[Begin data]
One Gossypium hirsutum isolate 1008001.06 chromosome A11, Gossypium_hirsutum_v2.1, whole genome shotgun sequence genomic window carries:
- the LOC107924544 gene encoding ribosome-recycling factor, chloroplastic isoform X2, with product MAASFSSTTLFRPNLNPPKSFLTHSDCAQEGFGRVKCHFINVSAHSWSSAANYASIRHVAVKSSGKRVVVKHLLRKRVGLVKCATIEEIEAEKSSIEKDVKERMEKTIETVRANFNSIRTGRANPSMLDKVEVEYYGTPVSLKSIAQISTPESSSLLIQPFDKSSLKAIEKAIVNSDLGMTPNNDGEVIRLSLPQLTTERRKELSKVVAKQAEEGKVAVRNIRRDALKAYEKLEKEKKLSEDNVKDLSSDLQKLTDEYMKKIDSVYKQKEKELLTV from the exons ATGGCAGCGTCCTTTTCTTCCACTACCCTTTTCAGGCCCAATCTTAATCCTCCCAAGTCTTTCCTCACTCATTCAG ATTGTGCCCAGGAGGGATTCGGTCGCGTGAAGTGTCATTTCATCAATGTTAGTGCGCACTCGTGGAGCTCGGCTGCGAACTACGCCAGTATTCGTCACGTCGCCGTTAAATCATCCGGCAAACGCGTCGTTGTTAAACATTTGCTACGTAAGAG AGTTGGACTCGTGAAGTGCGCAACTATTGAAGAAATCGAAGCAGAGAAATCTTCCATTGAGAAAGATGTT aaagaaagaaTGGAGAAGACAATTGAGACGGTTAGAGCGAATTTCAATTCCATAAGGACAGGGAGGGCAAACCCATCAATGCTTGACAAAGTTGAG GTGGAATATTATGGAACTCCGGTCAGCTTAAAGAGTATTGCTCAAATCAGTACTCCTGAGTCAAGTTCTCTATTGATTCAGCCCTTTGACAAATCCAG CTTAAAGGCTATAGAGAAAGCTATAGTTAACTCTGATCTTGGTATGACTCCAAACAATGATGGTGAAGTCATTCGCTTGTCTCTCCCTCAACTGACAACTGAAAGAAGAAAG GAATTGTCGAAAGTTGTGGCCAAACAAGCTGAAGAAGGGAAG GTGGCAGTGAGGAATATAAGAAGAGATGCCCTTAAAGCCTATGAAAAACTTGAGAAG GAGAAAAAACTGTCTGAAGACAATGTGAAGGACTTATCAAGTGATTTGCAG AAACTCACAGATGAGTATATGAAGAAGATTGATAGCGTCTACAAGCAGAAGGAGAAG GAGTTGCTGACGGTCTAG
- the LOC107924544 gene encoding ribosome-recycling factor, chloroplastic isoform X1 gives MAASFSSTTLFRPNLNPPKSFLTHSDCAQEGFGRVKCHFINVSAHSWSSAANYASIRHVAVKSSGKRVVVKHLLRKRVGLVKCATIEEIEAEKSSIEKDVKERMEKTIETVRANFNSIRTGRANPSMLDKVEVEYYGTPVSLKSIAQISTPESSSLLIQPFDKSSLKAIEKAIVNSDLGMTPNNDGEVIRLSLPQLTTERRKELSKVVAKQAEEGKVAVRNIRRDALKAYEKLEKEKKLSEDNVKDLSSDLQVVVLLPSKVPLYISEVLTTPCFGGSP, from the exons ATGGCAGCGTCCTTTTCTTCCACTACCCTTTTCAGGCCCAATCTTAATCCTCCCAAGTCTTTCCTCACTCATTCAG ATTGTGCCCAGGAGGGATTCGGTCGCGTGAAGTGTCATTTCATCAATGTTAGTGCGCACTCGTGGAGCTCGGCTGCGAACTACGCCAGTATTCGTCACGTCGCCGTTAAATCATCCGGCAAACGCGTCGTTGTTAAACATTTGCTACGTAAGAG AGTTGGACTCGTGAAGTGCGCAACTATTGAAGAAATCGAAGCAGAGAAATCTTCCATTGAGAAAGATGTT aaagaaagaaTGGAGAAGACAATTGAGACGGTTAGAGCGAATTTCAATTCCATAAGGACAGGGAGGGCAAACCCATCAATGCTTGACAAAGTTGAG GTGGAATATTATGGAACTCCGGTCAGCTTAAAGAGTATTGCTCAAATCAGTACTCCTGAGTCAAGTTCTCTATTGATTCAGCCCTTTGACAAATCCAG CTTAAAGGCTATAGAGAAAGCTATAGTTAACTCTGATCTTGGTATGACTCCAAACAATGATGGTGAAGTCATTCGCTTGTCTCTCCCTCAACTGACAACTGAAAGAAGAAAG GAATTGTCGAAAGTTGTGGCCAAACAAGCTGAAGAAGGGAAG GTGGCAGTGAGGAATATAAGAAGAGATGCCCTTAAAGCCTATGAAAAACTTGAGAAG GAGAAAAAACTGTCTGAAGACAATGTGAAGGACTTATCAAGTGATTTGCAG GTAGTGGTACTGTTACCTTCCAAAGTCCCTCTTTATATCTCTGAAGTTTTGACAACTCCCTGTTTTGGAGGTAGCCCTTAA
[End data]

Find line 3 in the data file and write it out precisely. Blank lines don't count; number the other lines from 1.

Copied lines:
- the LOC107924544 gene encoding ribosome-recycling factor, chloroplastic isoform X1 gives MAASFSSTTLFRPNLNPPKSFLTHSDCAQEGFGRVKCHFINVSAHSWSSAANYASIRHVAVKSSGKRVVVKHLLRKRVGLVKCATIEEIEAEKSSIEKDVKERMEKTIETVRANFNSIRTGRANPSMLDKVEVEYYGTPVSLKSIAQISTPESSSLLIQPFDKSSLKAIEKAIVNSDLGMTPNNDGEVIRLSLPQLTTERRKELSKVVAKQAEEGKVAVRNIRRDALKAYEKLEKEKKLSEDNVKDLSSDLQVVVLLPSKVPLYISEVLTTPCFGGSP, from the exons ATGGCAGCGTCCTTTTCTTCCACTACCCTTTTCAGGCCCAATCTTAATCCTCCCAAGTCTTTCCTCACTCATTCAG ATTGTGCCCAGGAGGGATTCGGTCGCGTGAAGTGTCATTTCATCAATGTTAGTGCGCACTCGTGGAGCTCGGCTGCGAACTACGCCAGTATTCGTCACGTCGCCGTTAAATCATCCGGCAAACGCGTCGTTGTTAAACATTTGCTACGTAAGAG AGTTGGACTCGTGAAGTGCGCAACTATTGAAGAAATCGAAGCAGAGAAATCTTCCATTGAGAAAGATGTT aaagaaagaaTGGAGAAGACAATTGAGACGGTTAGAGCGAATTTCAATTCCATAAGGACAGGGAGGGCAAACCCATCAATGCTTGACAAAGTTGAG GTGGAATATTATGGAACTCCGGTCAGCTTAAAGAGTATTGCTCAAATCAGTACTCCTGAGTCAAGTTCTCTATTGATTCAGCCCTTTGACAAATCCAG CTTAAAGGCTATAGAGAAAGCTATAGTTAACTCTGATCTTGGTATGACTCCAAACAATGATGGTGAAGTCATTCGCTTGTCTCTCCCTCAACTGACAACTGAAAGAAGAAAG GAATTGTCGAAAGTTGTGGCCAAACAAGCTGAAGAAGGGAAG GTGGCAGTGAGGAATATAAGAAGAGATGCCCTTAAAGCCTATGAAAAACTTGAGAAG GAGAAAAAACTGTCTGAAGACAATGTGAAGGACTTATCAAGTGATTTGCAG GTAGTGGTACTGTTACCTTCCAAAGTCCCTCTTTATATCTCTGAAGTTTTGACAACTCCCTGTTTTGGAGGTAGCCCTTAA